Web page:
I discovered as well that Oswald rarely showed up alone. He was insistent that his favorite conversationalist be invited to our morning dialogues. Desperate to continue, I relented and extended an invitation to our mutual old friend. He, too, tells many tales, many of them about me, stories I had no idea he even knew, silly me. So the three of us began a quest into my spiritual formation through the secret of authentic conversation. I was soon reminded that this gathering of friends is the oldest of the spiritual disciplines, a foundation for much spiritual formation, an early, daily encounter with God’s Word, a dialogue with trusted friends, setting the stage for the complexity of authentic living in the day ahead. This encounter, like all good relationships, ought not be rushed; instead, a time of leisure for old friends to chat, reflecting on life with all of its twists and nuances. Oswald has an open calendar available to all who are courageous enough to invite him to pull up a chair. So grab a cup of your favorite elixir, settle down, and enjoy a daily conversation with old and new friends. Be warned: Oswald and our mutual friend, the Holy Spirit, both speak freely, and when they do, no telling what lies ahead. Don’t sweat it; it’s just their way, so relax and enjoy the dialogue, ugly or not. You can’t offend them, but you can expect to be offended from time to time. They are known for stepping on toes often as spiritual formation unfolds.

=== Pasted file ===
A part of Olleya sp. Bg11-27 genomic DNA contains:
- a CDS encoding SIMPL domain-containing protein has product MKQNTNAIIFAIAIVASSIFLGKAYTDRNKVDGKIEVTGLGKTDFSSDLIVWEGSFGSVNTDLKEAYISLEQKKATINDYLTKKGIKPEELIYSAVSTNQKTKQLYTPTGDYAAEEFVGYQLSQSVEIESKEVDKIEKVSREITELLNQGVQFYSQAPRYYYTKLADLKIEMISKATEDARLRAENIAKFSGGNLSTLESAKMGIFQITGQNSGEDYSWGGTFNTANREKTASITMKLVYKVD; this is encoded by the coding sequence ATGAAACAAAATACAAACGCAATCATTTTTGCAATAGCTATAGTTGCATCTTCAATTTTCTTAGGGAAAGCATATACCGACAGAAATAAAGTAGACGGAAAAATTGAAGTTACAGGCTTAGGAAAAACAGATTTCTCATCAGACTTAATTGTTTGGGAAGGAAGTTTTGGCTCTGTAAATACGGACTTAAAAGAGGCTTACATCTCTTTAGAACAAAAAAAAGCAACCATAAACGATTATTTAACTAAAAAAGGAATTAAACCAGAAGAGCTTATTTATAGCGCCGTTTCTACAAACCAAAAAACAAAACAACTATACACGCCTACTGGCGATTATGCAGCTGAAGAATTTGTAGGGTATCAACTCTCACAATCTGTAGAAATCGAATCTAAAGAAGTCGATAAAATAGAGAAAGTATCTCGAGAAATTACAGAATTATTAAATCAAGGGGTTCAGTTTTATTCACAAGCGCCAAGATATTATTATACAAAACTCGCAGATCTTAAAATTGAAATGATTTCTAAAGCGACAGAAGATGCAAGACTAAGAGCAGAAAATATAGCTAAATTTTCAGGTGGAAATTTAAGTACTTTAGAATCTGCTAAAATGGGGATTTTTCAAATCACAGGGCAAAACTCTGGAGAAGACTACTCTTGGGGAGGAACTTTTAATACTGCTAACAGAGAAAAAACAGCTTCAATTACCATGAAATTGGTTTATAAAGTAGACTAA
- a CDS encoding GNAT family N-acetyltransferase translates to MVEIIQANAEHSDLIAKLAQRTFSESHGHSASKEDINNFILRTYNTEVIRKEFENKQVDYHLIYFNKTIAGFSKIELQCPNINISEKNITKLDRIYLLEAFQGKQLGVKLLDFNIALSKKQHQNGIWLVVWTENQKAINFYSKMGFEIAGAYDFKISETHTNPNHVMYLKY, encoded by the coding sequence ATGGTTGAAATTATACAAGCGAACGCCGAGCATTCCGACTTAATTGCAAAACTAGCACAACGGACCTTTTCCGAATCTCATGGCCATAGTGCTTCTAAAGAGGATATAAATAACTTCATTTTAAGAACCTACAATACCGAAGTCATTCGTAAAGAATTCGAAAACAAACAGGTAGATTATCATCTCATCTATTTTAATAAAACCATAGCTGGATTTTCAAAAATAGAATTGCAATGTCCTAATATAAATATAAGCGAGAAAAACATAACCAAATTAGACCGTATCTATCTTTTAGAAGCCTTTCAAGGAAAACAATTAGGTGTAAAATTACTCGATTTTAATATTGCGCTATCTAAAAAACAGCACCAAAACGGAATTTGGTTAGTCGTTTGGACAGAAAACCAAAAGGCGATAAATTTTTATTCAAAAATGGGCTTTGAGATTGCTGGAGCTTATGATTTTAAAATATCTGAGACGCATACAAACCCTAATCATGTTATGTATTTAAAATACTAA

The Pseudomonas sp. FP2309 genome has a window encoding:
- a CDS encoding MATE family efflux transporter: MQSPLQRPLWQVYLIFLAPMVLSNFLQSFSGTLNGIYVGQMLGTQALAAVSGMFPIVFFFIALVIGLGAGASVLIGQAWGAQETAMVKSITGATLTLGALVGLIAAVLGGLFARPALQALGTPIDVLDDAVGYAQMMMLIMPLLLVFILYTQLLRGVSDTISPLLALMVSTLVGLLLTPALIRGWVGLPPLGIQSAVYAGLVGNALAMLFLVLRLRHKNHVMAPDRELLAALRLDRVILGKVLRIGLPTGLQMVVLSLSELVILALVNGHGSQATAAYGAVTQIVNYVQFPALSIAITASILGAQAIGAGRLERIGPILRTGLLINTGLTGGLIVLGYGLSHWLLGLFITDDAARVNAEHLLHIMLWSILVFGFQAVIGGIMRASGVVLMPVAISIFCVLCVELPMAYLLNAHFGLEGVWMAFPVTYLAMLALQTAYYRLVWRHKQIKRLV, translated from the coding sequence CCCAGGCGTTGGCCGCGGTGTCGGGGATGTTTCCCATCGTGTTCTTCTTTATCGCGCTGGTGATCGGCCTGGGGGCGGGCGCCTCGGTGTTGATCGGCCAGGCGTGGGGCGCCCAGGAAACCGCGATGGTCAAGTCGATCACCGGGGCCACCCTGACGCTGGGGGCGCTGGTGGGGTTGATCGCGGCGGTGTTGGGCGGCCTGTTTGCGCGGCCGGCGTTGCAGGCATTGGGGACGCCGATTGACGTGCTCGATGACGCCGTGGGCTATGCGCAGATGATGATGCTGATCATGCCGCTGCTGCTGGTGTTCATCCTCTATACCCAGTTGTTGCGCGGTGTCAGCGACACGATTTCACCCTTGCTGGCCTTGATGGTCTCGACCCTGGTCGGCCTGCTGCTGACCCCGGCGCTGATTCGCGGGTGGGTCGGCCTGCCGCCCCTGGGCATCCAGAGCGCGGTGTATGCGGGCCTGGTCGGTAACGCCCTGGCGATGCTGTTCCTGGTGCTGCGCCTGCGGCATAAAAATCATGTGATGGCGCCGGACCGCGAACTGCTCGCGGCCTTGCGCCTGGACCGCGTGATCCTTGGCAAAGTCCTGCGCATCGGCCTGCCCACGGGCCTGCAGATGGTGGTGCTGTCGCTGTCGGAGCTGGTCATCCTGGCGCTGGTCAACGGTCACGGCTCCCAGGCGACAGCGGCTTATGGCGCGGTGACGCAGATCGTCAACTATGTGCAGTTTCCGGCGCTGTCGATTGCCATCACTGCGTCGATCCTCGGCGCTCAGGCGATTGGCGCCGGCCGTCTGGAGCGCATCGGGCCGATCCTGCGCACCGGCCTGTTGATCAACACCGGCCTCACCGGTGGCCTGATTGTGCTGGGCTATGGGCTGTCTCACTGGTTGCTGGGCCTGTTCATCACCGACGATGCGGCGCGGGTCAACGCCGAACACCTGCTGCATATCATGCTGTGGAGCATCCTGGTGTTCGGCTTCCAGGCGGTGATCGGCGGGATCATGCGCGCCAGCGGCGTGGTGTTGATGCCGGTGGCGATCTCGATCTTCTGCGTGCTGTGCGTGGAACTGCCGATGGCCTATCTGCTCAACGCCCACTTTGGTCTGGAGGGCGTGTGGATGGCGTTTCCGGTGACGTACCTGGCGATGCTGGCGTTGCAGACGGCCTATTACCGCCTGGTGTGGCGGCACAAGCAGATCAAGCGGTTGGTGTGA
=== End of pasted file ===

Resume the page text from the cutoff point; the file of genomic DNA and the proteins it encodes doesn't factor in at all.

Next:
You will quickly discover that they, more times than not, have something to say that is uniquely suited for your journey and your formation. They are specialists in spiritual formation—even yours. But in the end, only those who learn to apply the insights of authentic conversation to everyday living will return to this daily meeting of the minds. Unique and personal application, which generates a lust for more that can never be satisfied, is the key to feasting at this daily table with trusted friends. Fear not! Application is always custom built. The Spirit has this way of providing particulars with only you in mind. And with each new particular, the elusive goal of spiritual formation comes ever closer.